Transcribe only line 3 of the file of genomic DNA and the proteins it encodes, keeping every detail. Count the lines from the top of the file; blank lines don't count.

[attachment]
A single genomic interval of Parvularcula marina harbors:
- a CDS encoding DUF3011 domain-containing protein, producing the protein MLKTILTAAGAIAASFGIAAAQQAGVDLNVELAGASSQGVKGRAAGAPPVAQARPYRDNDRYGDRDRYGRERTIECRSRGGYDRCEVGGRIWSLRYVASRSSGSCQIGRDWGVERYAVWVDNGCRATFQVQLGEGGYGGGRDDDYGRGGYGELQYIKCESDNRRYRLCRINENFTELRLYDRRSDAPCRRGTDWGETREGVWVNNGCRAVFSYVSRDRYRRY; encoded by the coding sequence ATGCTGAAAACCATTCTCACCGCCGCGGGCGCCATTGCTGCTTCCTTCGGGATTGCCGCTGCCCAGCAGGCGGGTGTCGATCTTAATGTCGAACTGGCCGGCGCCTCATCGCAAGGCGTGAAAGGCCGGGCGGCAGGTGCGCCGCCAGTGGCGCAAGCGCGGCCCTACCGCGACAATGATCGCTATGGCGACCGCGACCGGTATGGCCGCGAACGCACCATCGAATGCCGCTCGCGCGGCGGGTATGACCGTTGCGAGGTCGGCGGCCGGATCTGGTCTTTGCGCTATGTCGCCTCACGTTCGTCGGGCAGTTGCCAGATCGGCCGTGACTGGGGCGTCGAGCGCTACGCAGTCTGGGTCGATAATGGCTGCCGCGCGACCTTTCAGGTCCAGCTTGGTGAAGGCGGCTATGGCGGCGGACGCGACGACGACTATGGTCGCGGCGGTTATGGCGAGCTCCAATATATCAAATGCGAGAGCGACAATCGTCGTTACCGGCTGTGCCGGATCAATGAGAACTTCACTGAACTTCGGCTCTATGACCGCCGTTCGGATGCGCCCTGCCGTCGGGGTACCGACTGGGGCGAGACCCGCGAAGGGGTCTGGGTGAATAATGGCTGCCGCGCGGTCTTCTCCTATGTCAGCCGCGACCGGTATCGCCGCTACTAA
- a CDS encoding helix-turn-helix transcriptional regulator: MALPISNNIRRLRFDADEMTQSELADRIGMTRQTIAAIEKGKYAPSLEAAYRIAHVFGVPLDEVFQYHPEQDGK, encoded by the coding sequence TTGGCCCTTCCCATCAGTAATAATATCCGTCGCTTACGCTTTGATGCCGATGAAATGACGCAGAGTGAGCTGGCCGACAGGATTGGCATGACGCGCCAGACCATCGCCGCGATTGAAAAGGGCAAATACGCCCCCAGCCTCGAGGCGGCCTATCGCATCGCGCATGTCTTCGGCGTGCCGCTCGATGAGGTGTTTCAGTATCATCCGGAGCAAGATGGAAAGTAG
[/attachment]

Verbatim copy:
- a CDS encoding helix-turn-helix transcriptional regulator: MALPISNNIRRLRFDADEMTQSELADRIGMTRQTIAAIEKGKYAPSLEAAYRIAHVFGVPLDEVFQYHPEQDGK, encoded by the coding sequence TTGGCCCTTCCCATCAGTAATAATATCCGTCGCTTACGCTTTGATGCCGATGAAATGACGCAGAGTGAGCTGGCCGACAGGATTGGCATGACGCGCCAGACCATCGCCGCGATTGAAAAGGGCAAATACGCCCCCAGCCTCGAGGCGGCCTATCGCATCGCGCATGTCTTCGGCGTGCCGCTCGATGAGGTGTTTCAGTATCATCCGGAGCAAGATGGAAAGTAG